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How A Vacuum Tube Can Be Used as A Radio Amplifier by@archiefrederickcollins
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How A Vacuum Tube Can Be Used as A Radio Amplifier

by A. Frederick CollinsOctober 22nd, 2022
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The reason a vacuum tube detector is more sensitive than a crystal detector is because while the latter merely rectifies the oscillating current that surges in the receiving circuits, the former acts as an amplifier at the same time. The vacuum tube can be used as a separate amplifier in connection with either: (1) a crystal detector or (2) a vacuum tube detector, and (a) it will amplify either the radio frequency currents, that is the high frequency oscillating currents which are set up in the oscillation circuits or (b) it will amplify the audio frequency currents, that is, the low frequency alternating currents that flow through the head phone circuit.
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The Radio Amateur's Hand Book, by A. Frederick Collins is part of HackerNoon’s Book Blog Post series. You can jump to any chapter in this book here: [LINK TO TABLE OF LINK]. Chapter IX: Vacuum Tube Amplifier Receiving Sets

IX. VACUUM TUBE AMPLIFIER RECEIVING SETS

The reason a vacuum tube detector is more sensitive than a crystal detector is because while the latter merely rectifies the oscillating current that surges in the receiving circuits, the former acts as an amplifier at the same time. The vacuum tube can be used as a separate amplifier in connection with either: (1) a crystal detector or (2) a vacuum tube detector, and (a) it will amplify either the radio frequency currents, that is the high frequency oscillating currents which are set up in the oscillation circuits or (b) it will amplify the audio frequency currents, that is, the low frequency alternating currents that flow through the head phone circuit.


To use the amplified radio frequency oscillating currents or amplified audio frequency alternating currents that are set up by an amplifier tube either a high resistance, called a grid leak, or an amplifying transformer, with or without an iron core, must be connected with the plate circuit of the first amplifier tube and the grid circuit of the next amplifier tube or detector tube, or with the wire point of a crystal detector. Where two or more amplifier tubes are coupled together in this way the scheme is known as cascade amplification.


Where either a radio frequency transformer, that is one without the iron core, or an audio frequency transformer, that is one with the iron core, is used to couple the amplifier tube circuits together better results are obtained than where a high resistance grid leak is used, but the amplifying tubes have to be more carefully shielded from each other or they will react and set up a howling noise in the head phones. On the other hand grid leaks cost less but they are more troublesome to use as you have to find out for yourself the exact resistance value they must have and this you can do only by testing them out.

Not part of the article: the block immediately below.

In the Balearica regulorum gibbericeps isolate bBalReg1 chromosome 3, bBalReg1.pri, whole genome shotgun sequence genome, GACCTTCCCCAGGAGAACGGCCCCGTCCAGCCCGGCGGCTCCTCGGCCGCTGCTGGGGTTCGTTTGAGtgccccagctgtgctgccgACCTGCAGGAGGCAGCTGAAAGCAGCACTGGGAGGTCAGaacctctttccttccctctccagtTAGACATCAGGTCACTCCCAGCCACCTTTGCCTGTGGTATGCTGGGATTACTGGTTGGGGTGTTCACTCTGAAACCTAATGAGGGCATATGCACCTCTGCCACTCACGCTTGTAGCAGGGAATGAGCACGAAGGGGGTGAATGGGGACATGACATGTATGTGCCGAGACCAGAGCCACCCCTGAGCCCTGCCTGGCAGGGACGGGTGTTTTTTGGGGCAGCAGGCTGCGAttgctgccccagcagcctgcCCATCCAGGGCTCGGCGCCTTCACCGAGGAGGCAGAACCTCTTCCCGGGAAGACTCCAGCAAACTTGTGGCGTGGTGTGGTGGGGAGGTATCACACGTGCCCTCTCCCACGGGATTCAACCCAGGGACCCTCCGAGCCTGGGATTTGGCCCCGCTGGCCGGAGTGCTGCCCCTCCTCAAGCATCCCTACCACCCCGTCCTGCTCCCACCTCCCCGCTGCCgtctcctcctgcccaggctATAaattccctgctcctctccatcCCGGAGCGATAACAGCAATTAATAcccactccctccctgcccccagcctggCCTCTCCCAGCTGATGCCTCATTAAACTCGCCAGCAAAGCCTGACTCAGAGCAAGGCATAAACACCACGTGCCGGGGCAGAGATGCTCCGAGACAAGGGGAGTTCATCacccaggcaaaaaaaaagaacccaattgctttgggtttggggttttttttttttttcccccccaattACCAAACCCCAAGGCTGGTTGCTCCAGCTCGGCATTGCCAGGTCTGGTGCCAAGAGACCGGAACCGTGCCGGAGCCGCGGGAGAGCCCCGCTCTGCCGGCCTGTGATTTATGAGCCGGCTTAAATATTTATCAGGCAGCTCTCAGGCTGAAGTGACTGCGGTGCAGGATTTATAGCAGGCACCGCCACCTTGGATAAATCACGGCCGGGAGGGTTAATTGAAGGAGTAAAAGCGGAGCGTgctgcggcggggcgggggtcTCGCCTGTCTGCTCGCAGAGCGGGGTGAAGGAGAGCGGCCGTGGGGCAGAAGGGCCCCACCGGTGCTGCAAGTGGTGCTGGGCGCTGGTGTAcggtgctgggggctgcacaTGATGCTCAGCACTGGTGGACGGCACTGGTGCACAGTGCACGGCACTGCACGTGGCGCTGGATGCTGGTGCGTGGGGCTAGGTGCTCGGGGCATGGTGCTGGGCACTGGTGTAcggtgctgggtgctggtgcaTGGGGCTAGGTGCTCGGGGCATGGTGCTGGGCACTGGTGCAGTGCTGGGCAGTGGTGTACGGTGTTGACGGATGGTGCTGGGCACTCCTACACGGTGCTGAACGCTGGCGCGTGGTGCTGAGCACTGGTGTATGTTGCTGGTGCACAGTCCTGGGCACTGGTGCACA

A Grid Leak Amplifier Receiving Set. With Crystal Detector.--The apparatus you need for this set includes: (1) a loose coupled tuning coil, (2) a variable condenser, (3) two fixed condensers, (4) a crystal detector, or better a vacuum tube detector, (5) an A or 6 volt storage battery, (6) a rheostat, (7) a B or 22-1/2 volt dry cell battery, (8) a fixed resistance unit, or leak grid as it is called, and (9) a pair of head-phones. The tuning coil, variable condenser, fixed condensers, crystal detectors and head-phones are exactly the same as those described in Set No. 2 in Chapter III. The A and B batteries are exactly the same as those described in Chapter VIII. The vacuum tube amplifier and the grid leak are the only new pieces of apparatus you need and not described before.


The Vacuum Tube Amplifier.--This consists of a three electrode vacuum tube exactly like the vacuum tube detector described in Chapter VIII and pictured in Fig. 38, except that instead of being filled with a non-combustible gas it is evacuated, that is, the air has been completely pumped out of it. The gas filled tube, however, can be used as an amplifier and either kind of tube can be used for either radio frequency or audio frequency amplification, though with the exhausted tube it is easier to obtain the right plate and filament voltages for good working.


The Fixed Resistance Unit, or Grid Leak.--Grid leaks are made in different ways but all of them have an enormously high resistance. One way of making them consists of depositing a thin film of gold on a sheet of mica and placing another sheet of mica on top to protect it the whole being enclosed in a glass tube as shown at A in Fig. 42. These grid leaks are made in units of from 50,000 ohms (.05 megohm) to 5,000,000 ohms (5 megohms) and cost from $1 to $2.



As the value of the grid leak you will need depends very largely upon the construction of the different parts of your receiving set and on the kind of aerial wire system you use with it you will have to try out various resistances until you hit the right one. The resistance that will give the best results, however, lies somewhere between 500,000 ohms (1/2 a megohm) and 3,000,000 ohms (3 megohms) and the only way for you to find this out is to buy 1/2, 1 and 2 megohm grid leak resistances and connect them up in different ways, as shown at B, until you find the right value.


Assembling the Parts for a Crystal Detector Set.--Begin by laying the various parts out on a base or a panel with the loose coupled tuning coil on the left hand side, but with the adjustable switch of the secondary coil on the right hand end or in front according to the way it is made. Then place the variable condenser, the rheostat, the crystal detector and the binding posts for the head phones in front of and in a line with each other. Set the vacuum tube amplifier back of the rheostat and the A and B batteries back of the parts or in any other place that may be convenient. The fixed condensers and the grid leak can be placed anywhere so that it will be easy to connect them in and you are ready to wire up the set.